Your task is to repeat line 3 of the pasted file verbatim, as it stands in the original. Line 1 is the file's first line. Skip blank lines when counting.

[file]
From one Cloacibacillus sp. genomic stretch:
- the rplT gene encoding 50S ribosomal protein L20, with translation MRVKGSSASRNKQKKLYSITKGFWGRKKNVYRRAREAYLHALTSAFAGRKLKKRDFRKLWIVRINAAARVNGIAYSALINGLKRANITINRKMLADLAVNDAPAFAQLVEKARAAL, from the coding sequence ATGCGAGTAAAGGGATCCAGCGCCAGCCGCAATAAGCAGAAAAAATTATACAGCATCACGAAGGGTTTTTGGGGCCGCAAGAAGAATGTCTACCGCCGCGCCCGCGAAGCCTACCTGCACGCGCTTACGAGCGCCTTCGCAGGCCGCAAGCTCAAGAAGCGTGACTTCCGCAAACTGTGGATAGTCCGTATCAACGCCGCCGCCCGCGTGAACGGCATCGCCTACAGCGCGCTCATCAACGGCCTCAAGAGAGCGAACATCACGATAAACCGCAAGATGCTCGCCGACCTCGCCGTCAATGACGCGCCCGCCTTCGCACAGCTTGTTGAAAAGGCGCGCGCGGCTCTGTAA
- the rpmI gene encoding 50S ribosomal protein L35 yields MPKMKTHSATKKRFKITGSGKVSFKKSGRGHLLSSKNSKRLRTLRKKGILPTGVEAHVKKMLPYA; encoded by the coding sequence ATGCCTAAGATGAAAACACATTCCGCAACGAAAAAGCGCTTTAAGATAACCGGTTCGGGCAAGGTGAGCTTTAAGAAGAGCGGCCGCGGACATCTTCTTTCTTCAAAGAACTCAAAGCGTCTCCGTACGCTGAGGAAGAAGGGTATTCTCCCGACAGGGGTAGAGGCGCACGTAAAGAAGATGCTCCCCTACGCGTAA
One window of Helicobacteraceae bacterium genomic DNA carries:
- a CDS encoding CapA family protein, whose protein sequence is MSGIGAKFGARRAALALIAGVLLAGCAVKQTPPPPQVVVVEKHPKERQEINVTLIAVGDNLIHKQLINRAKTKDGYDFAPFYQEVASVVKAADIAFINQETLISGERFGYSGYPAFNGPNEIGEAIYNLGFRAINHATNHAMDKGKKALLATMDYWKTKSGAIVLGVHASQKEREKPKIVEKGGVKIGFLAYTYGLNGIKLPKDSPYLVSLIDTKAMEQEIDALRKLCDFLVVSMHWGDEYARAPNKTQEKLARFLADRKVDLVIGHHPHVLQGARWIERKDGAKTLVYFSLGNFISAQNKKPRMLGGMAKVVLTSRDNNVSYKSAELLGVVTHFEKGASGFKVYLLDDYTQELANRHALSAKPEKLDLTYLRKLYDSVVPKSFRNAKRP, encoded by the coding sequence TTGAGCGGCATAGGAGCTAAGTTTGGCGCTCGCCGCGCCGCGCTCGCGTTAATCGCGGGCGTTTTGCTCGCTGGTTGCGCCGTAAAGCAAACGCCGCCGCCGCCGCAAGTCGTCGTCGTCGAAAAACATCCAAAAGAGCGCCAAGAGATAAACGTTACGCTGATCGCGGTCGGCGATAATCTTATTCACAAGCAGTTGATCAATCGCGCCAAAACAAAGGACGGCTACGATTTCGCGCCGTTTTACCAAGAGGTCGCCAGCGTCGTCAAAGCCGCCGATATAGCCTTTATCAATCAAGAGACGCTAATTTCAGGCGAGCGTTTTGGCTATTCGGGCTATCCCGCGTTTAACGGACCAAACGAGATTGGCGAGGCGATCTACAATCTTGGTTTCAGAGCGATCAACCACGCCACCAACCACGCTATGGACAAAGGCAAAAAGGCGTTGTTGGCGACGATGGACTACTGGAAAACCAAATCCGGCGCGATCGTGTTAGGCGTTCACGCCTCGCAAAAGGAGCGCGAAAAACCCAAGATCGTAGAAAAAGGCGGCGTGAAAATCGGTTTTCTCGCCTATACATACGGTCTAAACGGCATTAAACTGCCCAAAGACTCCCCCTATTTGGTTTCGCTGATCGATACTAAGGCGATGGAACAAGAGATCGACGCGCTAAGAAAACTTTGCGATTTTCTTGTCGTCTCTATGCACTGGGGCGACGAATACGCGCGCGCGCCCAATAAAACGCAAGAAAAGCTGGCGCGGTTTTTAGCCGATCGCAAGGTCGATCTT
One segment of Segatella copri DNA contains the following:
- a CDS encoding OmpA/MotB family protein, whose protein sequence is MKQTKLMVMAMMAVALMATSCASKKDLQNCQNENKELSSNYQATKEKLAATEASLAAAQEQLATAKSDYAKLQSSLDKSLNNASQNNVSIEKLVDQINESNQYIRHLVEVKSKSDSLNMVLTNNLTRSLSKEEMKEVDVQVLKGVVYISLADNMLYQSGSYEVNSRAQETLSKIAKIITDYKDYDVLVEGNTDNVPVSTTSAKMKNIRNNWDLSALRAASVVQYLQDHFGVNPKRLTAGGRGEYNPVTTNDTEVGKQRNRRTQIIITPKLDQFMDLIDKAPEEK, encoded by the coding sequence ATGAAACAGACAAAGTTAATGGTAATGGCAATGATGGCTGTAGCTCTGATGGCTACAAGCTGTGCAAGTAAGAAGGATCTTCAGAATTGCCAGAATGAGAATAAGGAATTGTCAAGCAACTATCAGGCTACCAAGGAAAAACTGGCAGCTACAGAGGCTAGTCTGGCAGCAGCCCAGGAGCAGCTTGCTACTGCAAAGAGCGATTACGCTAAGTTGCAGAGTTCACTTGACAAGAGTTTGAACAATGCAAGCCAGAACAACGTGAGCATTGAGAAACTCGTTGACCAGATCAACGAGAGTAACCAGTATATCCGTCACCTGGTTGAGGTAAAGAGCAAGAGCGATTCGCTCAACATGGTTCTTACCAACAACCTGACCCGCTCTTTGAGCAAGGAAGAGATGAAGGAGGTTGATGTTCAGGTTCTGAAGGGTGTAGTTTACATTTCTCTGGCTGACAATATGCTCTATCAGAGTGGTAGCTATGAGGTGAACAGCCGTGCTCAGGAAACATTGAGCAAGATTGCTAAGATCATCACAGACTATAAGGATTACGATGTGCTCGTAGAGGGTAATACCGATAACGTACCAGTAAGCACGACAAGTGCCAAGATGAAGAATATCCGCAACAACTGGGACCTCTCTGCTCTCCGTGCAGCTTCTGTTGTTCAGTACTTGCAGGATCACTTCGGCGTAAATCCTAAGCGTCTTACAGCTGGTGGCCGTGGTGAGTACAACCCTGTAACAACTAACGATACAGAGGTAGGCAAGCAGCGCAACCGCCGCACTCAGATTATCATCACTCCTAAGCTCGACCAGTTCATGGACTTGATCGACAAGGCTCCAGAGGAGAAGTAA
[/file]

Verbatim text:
- the rpmI gene encoding 50S ribosomal protein L35 yields MPKMKTHSATKKRFKITGSGKVSFKKSGRGHLLSSKNSKRLRTLRKKGILPTGVEAHVKKMLPYA; encoded by the coding sequence ATGCCTAAGATGAAAACACATTCCGCAACGAAAAAGCGCTTTAAGATAACCGGTTCGGGCAAGGTGAGCTTTAAGAAGAGCGGCCGCGGACATCTTCTTTCTTCAAAGAACTCAAAGCGTCTCCGTACGCTGAGGAAGAAGGGTATTCTCCCGACAGGGGTAGAGGCGCACGTAAAGAAGATGCTCCCCTACGCGTAA